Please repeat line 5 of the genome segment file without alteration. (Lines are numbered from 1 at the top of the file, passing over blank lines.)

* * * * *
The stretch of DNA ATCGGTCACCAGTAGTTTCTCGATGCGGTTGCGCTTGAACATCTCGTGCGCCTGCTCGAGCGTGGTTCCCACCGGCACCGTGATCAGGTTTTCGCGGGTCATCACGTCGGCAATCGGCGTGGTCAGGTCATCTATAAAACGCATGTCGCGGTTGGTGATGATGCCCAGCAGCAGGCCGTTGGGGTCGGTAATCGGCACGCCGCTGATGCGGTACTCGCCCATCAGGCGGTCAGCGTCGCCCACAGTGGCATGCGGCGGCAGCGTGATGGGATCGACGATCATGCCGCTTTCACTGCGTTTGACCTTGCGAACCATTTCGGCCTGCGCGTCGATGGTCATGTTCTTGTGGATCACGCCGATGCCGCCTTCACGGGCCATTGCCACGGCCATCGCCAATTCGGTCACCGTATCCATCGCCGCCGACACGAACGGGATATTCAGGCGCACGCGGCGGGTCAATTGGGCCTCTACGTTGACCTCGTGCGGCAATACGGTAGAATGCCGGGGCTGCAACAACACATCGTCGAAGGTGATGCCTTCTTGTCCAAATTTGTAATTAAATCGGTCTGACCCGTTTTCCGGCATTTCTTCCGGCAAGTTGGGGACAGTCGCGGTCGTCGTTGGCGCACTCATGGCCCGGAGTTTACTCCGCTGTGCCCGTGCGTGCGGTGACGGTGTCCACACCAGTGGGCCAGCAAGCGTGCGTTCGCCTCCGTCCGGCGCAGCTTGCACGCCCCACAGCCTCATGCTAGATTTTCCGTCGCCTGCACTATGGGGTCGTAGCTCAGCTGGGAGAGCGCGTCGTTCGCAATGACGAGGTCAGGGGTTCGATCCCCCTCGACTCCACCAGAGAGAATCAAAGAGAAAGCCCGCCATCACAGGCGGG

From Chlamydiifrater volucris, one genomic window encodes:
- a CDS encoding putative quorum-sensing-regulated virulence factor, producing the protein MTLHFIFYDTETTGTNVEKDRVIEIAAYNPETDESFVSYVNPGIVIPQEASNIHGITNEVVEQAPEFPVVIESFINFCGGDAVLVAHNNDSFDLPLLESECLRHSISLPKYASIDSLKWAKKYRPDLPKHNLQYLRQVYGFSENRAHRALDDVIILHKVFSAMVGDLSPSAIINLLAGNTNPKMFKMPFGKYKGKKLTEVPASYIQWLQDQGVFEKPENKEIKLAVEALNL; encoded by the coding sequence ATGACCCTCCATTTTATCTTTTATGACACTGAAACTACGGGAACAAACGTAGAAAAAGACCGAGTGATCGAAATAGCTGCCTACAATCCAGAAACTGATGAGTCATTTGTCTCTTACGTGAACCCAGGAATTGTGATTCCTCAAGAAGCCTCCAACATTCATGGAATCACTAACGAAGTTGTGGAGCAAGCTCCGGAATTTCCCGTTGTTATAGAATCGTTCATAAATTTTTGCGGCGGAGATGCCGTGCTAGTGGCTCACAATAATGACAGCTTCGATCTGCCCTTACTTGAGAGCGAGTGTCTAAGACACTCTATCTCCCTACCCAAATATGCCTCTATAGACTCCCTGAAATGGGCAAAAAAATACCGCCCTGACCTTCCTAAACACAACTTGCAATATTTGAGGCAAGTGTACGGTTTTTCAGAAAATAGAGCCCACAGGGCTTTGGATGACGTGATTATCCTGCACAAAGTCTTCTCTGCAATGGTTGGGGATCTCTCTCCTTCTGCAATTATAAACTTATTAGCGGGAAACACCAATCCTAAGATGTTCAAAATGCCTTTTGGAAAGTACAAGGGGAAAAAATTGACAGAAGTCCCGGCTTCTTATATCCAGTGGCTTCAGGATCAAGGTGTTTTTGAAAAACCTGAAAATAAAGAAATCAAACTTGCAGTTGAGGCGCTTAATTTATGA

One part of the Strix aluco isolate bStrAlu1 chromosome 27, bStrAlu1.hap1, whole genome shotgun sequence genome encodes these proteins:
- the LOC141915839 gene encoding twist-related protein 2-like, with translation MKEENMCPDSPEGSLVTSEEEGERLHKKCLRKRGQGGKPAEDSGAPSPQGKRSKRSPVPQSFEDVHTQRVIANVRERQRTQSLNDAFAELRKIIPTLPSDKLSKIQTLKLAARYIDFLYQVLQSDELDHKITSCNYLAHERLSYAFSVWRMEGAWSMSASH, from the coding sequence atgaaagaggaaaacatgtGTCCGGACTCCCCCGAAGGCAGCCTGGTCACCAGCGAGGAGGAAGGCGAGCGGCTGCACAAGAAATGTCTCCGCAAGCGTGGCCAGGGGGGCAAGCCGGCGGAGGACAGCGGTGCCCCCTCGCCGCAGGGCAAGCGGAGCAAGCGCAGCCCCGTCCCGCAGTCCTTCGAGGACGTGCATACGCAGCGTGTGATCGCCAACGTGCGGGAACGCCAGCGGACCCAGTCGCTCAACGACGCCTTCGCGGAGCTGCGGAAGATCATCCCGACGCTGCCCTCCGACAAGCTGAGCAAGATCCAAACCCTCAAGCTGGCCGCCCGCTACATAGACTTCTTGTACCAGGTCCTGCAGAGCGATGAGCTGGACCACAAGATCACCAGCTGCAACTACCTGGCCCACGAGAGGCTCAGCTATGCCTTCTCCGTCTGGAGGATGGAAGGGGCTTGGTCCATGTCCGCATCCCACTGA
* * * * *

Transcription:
- the LOC141915839 gene encoding twist-related protein 2-like, with translation MKEENMCPDSPEGSLVTSEEEGERLHKKCLRKRGQGGKPAEDSGAPSPQGKRSKRSPVPQSFEDVHTQRVIANVRERQRTQSLNDAFAELRKIIPTLPSDKLSKIQTLKLAARYIDFLYQVLQSDELDHKITSCNYLAHERLSYAFSVWRMEGAWSMSASH, from the coding sequence atgaaagaggaaaacatgtGTCCGGACTCCCCCGAAGGCAGCCTGGTCACCAGCGAGGAGGAAGGCGAGCGGCTGCACAAGAAATGTCTCCGCAAGCGTGGCCAGGGGGGCAAGCCGGCGGAGGACAGCGGTGCCCCCTCGCCGCAGGGCAAGCGGAGCAAGCGCAGCCCCGTCCCGCAGTCCTTCGAGGACGTGCATACGCAGCGTGTGATCGCCAACGTGCGGGAACGCCAGCGGACCCAGTCGCTCAACGACGCCTTCGCGGAGCTGCGGAAGATCATCCCGACGCTGCCCTCCGACAAGCTGAGCAAGATCCAAACCCTCAAGCTGGCCGCCCGCTACATAGACTTCTTGTACCAGGTCCTGCAGAGCGATGAGCTGGACCACAAGATCACCAGCTGCAACTACCTGGCCCACGAGAGGCTCAGCTATGCCTTCTCCGTCTGGAGGATGGAAGGGGCTTGGTCCATGTCCGCATCCCACTGA